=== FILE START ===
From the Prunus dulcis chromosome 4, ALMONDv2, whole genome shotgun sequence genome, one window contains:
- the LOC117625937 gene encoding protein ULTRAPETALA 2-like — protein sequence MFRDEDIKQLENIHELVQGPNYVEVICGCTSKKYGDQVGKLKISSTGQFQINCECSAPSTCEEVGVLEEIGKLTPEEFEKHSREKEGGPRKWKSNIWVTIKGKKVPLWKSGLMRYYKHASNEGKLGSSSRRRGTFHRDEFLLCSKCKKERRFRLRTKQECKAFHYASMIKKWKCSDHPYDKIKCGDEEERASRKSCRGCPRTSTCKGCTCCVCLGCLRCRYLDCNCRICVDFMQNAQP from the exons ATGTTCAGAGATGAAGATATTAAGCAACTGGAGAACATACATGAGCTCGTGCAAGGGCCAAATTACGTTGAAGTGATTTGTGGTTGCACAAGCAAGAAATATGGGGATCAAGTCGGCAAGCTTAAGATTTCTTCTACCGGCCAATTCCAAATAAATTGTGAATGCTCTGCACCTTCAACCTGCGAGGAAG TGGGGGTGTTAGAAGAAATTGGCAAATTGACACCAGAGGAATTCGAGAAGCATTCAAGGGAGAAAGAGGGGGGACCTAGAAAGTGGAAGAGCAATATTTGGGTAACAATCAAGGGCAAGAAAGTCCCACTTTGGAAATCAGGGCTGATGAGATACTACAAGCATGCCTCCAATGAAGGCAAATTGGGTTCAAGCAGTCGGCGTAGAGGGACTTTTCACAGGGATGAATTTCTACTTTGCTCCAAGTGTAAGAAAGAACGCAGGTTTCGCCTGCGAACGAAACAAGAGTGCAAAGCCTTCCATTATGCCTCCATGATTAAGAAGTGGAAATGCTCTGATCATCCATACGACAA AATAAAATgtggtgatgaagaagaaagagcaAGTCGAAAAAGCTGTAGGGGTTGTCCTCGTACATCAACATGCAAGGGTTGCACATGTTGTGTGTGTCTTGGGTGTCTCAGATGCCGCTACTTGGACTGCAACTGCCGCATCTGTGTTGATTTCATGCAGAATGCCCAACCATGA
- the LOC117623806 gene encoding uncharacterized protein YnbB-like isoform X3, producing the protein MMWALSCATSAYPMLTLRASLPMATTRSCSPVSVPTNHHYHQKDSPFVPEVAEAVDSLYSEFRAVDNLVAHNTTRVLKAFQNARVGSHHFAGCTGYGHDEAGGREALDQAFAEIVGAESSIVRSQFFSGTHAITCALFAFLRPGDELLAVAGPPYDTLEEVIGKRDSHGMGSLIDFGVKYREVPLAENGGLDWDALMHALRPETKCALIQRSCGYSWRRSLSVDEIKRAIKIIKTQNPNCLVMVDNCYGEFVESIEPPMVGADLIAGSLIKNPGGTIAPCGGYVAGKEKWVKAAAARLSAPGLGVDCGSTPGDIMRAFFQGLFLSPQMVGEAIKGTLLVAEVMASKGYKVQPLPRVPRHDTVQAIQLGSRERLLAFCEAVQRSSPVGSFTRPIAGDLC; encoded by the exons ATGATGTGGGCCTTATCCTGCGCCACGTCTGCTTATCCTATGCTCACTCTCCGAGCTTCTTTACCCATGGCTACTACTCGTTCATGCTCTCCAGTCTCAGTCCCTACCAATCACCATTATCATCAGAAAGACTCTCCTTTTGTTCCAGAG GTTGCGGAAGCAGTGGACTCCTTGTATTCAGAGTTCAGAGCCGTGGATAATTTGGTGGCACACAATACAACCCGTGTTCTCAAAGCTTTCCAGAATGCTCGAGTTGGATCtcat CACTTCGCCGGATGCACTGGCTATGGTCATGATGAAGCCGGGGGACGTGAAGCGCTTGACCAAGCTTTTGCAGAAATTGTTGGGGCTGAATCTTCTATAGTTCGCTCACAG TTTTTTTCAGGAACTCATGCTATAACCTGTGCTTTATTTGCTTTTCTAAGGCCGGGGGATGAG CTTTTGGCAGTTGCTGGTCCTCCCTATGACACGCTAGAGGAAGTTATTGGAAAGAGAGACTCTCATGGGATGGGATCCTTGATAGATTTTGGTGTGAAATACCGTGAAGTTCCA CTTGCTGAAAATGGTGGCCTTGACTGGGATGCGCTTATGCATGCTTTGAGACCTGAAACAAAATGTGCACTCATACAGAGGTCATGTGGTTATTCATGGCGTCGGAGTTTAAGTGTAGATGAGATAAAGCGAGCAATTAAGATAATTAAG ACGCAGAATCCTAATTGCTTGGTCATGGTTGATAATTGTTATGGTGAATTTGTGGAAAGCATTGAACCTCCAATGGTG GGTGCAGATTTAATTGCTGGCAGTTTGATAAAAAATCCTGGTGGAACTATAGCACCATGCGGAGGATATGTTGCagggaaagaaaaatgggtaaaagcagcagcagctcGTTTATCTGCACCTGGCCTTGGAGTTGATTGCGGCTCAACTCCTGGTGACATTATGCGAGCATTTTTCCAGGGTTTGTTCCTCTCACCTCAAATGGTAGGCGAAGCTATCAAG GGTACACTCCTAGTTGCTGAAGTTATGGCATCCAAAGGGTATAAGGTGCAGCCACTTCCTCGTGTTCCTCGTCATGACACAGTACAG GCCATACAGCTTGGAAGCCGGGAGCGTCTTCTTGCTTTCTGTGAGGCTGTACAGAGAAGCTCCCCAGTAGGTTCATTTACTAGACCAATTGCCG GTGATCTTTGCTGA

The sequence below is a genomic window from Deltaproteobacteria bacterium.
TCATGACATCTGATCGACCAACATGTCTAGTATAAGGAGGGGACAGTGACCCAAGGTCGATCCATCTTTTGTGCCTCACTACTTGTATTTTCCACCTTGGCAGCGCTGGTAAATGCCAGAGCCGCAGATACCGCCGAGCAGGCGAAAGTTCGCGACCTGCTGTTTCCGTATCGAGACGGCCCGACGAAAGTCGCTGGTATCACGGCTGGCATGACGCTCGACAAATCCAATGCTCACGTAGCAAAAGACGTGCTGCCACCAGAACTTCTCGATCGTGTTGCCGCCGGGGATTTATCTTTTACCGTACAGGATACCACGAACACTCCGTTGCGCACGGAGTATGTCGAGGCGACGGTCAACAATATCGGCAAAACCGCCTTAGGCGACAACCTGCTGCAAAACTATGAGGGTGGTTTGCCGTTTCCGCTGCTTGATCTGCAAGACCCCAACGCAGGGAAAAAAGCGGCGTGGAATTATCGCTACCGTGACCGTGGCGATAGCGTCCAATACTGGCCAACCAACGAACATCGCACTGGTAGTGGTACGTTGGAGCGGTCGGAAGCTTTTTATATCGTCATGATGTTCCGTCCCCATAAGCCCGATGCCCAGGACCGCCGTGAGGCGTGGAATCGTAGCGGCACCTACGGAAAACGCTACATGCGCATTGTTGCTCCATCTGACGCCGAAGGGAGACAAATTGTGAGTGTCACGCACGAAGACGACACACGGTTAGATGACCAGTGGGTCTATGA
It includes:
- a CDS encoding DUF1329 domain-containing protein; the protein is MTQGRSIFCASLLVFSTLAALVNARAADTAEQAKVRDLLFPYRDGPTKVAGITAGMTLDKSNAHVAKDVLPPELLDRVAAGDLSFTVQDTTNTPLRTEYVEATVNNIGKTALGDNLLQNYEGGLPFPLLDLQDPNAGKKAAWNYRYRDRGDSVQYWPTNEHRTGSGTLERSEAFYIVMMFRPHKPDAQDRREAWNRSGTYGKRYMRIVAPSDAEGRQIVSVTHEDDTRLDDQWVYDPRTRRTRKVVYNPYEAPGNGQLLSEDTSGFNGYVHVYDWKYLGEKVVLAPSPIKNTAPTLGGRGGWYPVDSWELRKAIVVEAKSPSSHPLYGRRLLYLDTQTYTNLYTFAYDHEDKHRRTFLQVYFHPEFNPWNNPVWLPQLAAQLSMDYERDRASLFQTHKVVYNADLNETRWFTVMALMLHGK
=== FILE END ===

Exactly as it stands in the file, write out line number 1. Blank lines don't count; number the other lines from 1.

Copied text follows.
From the Prunus dulcis chromosome 4, ALMONDv2, whole genome shotgun sequence genome, one window contains: